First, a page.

Maybe Bruce Hornsby isn’t who you think he is

Sarah Walor

Bruce Hornsby reserves the right to make you unhappy.

“I’ve got some aces up my sleeve that might really offend at some point, if and when I bring them out,” he says by way of defense, when a reporter attempts to compliment him by suggesting he couldn’t write an unattractive melody if he wanted to.

Alienating listeners is not his goal. But it’s a side effect he’s content to live with.


“Nasty letters abound when I write that kind of music, because people don’t want to hear that,” he says of “The Blinding Light of Dreams,” a bi-tonal number from his new album on which he plays piano in the key of C with one hand and in F-sharp with the other.

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With results this good, the angry mail is worth it.

In the case of “Absolute Zero,” the album released this month, any nasty notes have been accompanied by love letters from dazzled critics.

Hornsby, 64, launches the tour in support of the new album at the Wilbur Theatre Thursday.

“I only have one story here,” the creatively restless musician says near the top of a phone interview from his home in Williamsburg, Va., cautioning that he’s already relayed the origin tale behind his stunning new work a few times. “I could make one up and say it all came to me in a bowling alley.”


No, the songs on “Absolute Zero” did not come to Hornsby in a singular flash of inspiration. Most feature musical building blocks culled from a body of work going back 11 years: the more than 230 film cues he’s written for Spike Lee projects.

Then there are the literary influences. The lyrics are influenced by bits of prose by Don DeLillo, David Foster Wallace, and Jack Kerouac that Hornsby copied from some of the more dog-eared volumes on his bookshelf. Even these influences follow crooked paths: “White Noise” takes its title from the DeLillo novel but its lyrics, it turns out, are based on Wallace’s unfinished, posthumously released novel “The Pale King.”

The album is also colored by prominent contributions from guests including Justin Vernon of Bon Iver and progressive new-music chamber ensemble yMusic. (“It’s like Uncle Bruce and my kids,” Hornsby jokes of his younger collaborators.)

The album is dissonant, tuneful, discomfiting, and in scattered moments, vaguely soothing. There are few big, pop choruses, but there’s stuff to hum along to. The knotty influence of new music (sometimes referred to as contemporary classical) is pronounced.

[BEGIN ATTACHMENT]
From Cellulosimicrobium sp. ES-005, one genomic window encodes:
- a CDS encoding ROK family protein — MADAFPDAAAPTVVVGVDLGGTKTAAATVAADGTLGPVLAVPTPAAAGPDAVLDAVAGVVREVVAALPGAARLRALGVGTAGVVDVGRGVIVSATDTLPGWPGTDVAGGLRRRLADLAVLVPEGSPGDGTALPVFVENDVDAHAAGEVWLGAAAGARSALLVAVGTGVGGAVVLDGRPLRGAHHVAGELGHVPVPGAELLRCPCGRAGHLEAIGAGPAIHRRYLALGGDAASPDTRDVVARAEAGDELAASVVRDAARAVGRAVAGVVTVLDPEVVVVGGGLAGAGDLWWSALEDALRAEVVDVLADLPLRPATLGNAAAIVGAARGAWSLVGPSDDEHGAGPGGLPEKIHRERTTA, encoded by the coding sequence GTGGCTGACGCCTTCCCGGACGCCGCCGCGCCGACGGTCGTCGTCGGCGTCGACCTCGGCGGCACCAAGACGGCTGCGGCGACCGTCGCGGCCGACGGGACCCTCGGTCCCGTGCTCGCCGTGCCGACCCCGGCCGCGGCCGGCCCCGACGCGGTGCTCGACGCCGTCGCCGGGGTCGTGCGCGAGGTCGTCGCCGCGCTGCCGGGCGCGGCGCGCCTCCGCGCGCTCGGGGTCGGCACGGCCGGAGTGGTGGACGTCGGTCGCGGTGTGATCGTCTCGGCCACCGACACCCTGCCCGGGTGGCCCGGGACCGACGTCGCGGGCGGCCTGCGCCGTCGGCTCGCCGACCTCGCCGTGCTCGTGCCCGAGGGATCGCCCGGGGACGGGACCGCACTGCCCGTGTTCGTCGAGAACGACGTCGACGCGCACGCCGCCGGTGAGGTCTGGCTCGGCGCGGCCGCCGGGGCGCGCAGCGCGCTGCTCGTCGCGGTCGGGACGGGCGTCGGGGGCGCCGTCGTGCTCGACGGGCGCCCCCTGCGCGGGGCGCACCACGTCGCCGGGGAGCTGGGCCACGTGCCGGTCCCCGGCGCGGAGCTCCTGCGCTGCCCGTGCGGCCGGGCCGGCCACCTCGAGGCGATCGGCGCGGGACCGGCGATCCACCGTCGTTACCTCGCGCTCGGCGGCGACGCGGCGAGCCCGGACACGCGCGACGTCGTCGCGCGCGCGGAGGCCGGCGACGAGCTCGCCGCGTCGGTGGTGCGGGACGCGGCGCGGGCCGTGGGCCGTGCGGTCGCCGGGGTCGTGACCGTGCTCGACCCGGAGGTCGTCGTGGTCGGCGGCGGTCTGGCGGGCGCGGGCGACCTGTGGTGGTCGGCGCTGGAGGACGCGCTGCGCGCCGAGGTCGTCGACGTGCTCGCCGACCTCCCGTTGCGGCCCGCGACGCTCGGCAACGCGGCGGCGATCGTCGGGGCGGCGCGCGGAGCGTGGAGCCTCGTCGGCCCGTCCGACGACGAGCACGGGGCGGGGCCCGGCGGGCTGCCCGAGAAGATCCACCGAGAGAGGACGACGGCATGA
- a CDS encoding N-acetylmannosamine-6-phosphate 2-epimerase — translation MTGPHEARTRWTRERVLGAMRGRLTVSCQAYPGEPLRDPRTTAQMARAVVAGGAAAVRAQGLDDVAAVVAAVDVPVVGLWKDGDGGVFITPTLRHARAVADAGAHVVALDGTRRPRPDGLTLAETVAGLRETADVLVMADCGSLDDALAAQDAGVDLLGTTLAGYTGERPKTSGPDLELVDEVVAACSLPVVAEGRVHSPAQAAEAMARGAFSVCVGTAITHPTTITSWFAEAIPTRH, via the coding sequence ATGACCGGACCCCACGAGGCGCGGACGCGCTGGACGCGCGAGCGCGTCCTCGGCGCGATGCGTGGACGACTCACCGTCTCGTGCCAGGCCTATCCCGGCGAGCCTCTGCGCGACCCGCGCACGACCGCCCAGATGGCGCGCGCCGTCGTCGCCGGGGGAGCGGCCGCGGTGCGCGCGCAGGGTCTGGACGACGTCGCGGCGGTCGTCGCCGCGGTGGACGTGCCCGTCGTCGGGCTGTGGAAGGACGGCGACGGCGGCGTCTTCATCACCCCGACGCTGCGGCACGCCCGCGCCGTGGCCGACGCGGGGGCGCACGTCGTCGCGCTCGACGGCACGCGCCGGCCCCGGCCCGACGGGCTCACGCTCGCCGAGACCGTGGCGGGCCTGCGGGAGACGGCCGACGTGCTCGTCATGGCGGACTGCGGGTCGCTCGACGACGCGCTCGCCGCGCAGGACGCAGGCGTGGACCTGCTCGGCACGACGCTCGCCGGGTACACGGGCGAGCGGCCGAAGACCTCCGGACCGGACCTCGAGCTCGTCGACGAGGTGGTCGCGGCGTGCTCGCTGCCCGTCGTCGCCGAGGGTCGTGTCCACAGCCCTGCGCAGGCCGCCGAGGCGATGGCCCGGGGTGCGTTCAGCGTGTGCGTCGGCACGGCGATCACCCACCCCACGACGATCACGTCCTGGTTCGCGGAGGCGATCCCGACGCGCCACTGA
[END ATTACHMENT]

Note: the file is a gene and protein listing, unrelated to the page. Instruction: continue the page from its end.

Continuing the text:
He insists this strange, beautiful work didn’t appear from out of nowhere: “If someone followed me for the past 10 years, they’ve seen the seeds of this.”


But those who lost track of Hornsby’s doings not long after his string of hits (including “The Way It Is,” “Mandolin Rain,” “The End of the Innocence” for Don Henley, “Jacob’s Ladder” for Huey Lewis) ran out in the late-1980s can be forgiven for getting a little confused.

‘I’ve got some aces up my sleeve that might really offend at some point, if and when I bring them out.’

Since those days he’s been a touring member of the Grateful Dead, released a trio album with notable jazzbos Christian McBride and Jack DeJohnette and a bluegrass(ish) album with Ricky Skaggs, and, by the way, recorded all that film music for Lee.

But wherever Bruce Hornsby goes, there he is. He’ll fill a pop album with harmonic complexity, but imbues even his more challenging entries with a certain accessibility, rarely leaving dormant his gift for melody.

“I think he has found a way for his most ambitious leanings to co-exist with tunefulness and accessibility,” says longtime collaborator Tony Berg, credited as associate producer on the new album. “Sometimes I act as a foil, with the intention of helping focus what he’s doing in a way that maybe invites a lot of people to listen. He’s that rare guy who makes art and commerce co-exist.”

The rough and the smooth mingle on new tune “Echolocation.” It’s built on a film cue inspired by the mixed media, sculptural paintings Robert Rauschenberg called “combines.” There’s a chaotic bed of percussion (recorded from instruments he had lying around the house) that nods to Tom Waits’s junkyard aesthetic. Atop that is a plain-spoken song that could stand up to a group sing-along.

“I wanted to try my hand at writing a musical combine,” Hornsby explains, “so I thought I’d try to make a cue with all these found objects ringing away and entering and leaving — over which I wrote a dulcimer song, an old-time folky song.”

He calls “Echolocation” a “more-twisted version” of a Hornsby classic like “Mandolin Rain,” on which he played Appalachian dulcimer and accordion.

“It’s coming from the same place as say the first record, and many subsequent records when I wrote folky kinds of songs, but trying to take it to a new place,” Hornsby says.

Even if he’s not aiming directly for the pop charts these days, Hornsby isn’t one to disavow his more popularly adored work. He cites breakthrough hit “The Way It Is” — a song decrying racism that features two improvised piano solos and also happens to be wicked catchy — as a fitting launch for all that came after.

“That’s just not what you [usually] hear,” on the radio, he says. “That was sort of the template, and I’ve been doing different versions of that for years.”

Bruce Hornsby and the Noisemakers

At the Wilbur Theatre, April 25 at 8 p.m. Tickets $45-$70, 617-248-9700,

Jeremy D. Goodwin can be reached at jeremy@jeremyd
. Follow him on Twitter @Jeremydgoodwin.